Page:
I’m not sure what I loved most about Vienna’s Kunsthistorisches Museum. The art itself – paintings by Raphael, Rembrandt, Vermeer – the museum’s lavishly beautiful architecture or the way the art was displayed. As we walked from room to room, I kept thinking that this was what an art museum should look like. Colorful, impeccable and welcoming. It was interesting to me that although the entry was overwhelmingly grand and palatial, the galleries were warm and inviting. I wanted to pull up one of the blue velvet banquette-style sofas and stay awhile.
Herb and I had spent our first night on board the Crystal Mozart, docked at Vienna’s river boat pier along the Danube. We had signed up for two tours – all tours were included with this river cruise – picking places we hadn’t visited on our own. For the afternoon, the selection was easy – Schönbrunn Palace, outside the city and a place where transportation was definitely needed. For the morning, we selected Kunsthistorisches, back in the familiar territory of Vienna’s city center.
Opened in 1891 by Emperor Franz Joseph I, Kunsthistorisches showcases the collection that belonged to the Habsburgs. Translated from the German as “art histories,” it’s also known as the city’s Museum of Fine Arts. The building sits across from the Museum of Natural History on Maria-Theresien-Platz, the square connecting the Ringstrasse with Vienna’s Museumsquartier.
Our Vienna-based guide Irene was a wonder of information about the museum, its art and history. She began by leading us up the grand staircase and then stopping a few minutes at key paintings as we walked through the galleries. From the Italian Renaissance to Northern European art, paintings were showcased on colorfully painted walls, each room different from the next. Rich greens, lilacs, reds and blues seemed perfectly curated as backdrops to the extensive collection.
Our final stop at Kunsthistorisches was Kunstkammer, the gallery of art objects where the museum’s prized sculpture – Benvenuto Cellini’s salt cellar, the Saliera – is housed. Sculpted by hand from rolled gold, the Saliera features gods of the earth and sea sitting on a base of ebony with ivory bearings to roll it around. A boat for the salt floats next to the sea god, and a temple for peppercorns stand by the earth goddess. Irene told the story of how the Saliera was stolen from the museum and later recovered unharmed, buried in a lead box in a forest. The piece is valued at $60 million.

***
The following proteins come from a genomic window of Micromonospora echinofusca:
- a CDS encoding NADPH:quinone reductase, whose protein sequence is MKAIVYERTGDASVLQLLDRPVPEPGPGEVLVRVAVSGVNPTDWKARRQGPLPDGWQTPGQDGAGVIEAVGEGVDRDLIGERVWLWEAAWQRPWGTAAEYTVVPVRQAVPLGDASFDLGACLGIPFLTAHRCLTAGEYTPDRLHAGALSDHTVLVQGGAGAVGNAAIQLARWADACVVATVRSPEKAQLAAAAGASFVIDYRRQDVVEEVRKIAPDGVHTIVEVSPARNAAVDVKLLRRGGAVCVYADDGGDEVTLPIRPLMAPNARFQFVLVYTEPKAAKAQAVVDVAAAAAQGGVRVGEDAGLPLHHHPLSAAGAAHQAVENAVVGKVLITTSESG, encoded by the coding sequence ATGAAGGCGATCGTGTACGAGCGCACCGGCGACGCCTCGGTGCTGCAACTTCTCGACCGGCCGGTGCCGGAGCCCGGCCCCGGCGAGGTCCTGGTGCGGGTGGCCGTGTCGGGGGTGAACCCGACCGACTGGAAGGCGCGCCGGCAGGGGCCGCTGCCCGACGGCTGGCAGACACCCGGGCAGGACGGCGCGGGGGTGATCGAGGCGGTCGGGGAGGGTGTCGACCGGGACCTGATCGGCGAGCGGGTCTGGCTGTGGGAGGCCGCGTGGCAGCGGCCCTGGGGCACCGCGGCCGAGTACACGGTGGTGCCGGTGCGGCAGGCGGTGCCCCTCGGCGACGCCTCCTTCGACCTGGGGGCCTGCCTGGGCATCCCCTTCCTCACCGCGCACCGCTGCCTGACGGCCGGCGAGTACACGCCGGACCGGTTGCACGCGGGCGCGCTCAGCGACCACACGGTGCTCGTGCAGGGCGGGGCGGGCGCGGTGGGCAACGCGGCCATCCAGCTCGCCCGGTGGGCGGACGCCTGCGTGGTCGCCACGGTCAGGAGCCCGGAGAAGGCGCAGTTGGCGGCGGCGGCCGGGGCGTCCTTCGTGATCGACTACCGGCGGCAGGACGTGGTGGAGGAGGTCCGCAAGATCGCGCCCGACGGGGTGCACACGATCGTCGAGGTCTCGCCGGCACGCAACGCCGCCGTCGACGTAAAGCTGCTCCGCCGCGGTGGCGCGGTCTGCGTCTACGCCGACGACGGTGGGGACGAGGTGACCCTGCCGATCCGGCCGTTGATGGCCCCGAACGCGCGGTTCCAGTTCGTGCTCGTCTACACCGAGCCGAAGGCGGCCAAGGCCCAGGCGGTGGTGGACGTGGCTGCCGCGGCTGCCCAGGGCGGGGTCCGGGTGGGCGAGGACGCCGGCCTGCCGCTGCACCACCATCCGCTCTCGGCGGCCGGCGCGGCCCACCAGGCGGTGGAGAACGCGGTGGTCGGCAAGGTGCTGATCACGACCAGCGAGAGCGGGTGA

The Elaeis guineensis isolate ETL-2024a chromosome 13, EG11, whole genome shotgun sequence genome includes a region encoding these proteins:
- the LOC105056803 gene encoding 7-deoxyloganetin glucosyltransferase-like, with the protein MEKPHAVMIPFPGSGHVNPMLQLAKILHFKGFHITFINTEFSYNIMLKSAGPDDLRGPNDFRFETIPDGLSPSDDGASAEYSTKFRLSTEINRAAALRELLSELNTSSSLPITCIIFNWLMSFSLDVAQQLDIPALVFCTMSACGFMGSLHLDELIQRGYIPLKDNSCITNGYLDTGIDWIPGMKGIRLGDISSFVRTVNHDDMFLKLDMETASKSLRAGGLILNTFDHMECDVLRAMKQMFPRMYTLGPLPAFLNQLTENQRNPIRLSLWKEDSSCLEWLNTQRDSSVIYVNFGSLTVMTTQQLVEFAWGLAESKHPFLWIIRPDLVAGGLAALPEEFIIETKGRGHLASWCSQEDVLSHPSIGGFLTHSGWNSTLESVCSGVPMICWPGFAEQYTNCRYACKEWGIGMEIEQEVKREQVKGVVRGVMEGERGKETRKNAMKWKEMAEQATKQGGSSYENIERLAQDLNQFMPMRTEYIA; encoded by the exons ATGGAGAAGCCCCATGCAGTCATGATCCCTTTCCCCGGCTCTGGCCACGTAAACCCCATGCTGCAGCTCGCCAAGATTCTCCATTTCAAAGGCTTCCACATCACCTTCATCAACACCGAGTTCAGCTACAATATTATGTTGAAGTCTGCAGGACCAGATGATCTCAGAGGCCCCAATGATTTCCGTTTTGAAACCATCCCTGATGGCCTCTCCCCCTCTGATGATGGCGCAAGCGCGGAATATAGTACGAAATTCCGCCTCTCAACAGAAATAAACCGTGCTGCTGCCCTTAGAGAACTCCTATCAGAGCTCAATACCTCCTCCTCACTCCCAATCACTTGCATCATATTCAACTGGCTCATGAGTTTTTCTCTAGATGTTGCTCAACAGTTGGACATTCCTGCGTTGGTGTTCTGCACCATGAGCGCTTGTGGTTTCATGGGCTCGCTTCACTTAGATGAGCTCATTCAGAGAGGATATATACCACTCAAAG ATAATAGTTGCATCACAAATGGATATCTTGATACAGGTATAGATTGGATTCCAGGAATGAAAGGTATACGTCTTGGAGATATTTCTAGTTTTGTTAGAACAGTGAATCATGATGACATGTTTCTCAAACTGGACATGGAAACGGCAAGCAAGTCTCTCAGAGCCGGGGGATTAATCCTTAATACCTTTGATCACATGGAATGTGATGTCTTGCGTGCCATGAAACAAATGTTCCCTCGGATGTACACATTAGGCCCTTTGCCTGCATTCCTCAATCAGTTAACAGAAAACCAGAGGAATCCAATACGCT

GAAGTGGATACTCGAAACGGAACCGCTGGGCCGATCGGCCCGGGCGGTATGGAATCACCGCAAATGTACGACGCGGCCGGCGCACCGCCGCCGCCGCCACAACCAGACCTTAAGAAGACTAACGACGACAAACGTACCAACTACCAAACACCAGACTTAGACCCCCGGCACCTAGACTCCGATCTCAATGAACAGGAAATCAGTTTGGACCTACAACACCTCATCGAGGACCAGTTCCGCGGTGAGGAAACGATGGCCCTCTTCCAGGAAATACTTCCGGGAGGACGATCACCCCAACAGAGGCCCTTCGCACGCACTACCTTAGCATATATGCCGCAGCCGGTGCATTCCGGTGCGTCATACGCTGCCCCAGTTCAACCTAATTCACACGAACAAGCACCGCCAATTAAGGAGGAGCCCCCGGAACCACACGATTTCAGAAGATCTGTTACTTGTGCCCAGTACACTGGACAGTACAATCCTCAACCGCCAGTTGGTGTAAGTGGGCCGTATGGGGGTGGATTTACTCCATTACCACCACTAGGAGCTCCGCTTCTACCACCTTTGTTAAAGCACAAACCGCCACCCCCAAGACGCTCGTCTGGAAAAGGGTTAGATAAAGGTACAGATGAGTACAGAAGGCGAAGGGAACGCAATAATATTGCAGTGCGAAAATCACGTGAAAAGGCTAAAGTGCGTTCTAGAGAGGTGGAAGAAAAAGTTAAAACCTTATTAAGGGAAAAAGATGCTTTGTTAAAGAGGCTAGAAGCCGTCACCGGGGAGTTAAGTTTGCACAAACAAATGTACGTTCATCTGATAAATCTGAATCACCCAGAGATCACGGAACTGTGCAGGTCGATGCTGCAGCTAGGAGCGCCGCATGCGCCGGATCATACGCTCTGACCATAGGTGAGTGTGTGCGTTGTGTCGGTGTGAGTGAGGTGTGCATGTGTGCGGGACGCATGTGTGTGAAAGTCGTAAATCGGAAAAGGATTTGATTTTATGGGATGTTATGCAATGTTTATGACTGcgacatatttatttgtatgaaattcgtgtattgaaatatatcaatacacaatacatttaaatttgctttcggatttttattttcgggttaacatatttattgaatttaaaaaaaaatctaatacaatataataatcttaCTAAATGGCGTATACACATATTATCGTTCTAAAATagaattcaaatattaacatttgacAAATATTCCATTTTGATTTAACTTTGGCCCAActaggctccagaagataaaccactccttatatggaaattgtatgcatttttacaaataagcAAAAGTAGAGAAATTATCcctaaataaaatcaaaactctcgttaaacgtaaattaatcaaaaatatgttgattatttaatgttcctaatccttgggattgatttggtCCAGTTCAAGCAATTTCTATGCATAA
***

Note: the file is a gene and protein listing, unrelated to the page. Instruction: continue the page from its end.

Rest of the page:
Crowds were starting to thin by mid-afternoon as we arrived at the entrance to Schönbrunn Palace. The Habsburg’s summer estate lays claim to being Austria’s most popular tourist attraction, and visiting early or late in the day seems to offer the best window for avoiding a mad rush. It’s a sprawling, Versailles-like sight, with 1,441 rooms and gardens that stretch into the landscape. And with a name that roughly translates to beautiful fountain, you know you’re sure to find a few of those on the property.
With time to wander on our own before the tour began, Herb and I headed around the palace, where a monument called Gloriette stands atop a distant hill, with flowers and fountains decorating the grounds below. We walked down beautiful tree-lined paths that seemed more like grand avenues than palace walkways. We peeked into pavilions and vine-covered archways. Herb and I were having such a great time exploring the grounds that the thought crossed our minds to skip the tour and spend the entire time outside!
Imperial Carriage Museum
Our tour centered around the Imperial Carriage Museum and the Imperial Apartments. For me, the interior rooms were a continuation of what we had learned about the Habsburgs in the Hofburg Imperial Palace tour. And as was the case with the Hofburg Palace, interior photography was not allowed.
The sun was hanging low in the sky as we drove back to Vienna and the Danube dock. As excited as I was to begin our river cruise, I was feeling a little melancholy about leaving this city. Vienna is one of those places that gets under your skin in the best possible way, and even after three days, I knew we had only scratched the surface.
Near the dock, our bus passed the Prater’s Giant Ferris Wheel, one of the city’s most recognizable symbols. Made famous in the Orson Wells’ classic The Third Man and more recently in Richard Linklater’s Before Sunrise, the Giant Ferris Wheel has been a fixture of the city since 1897.
I grabbed my camera and snapped a quick photo as we drove by…a parting shot before moving on.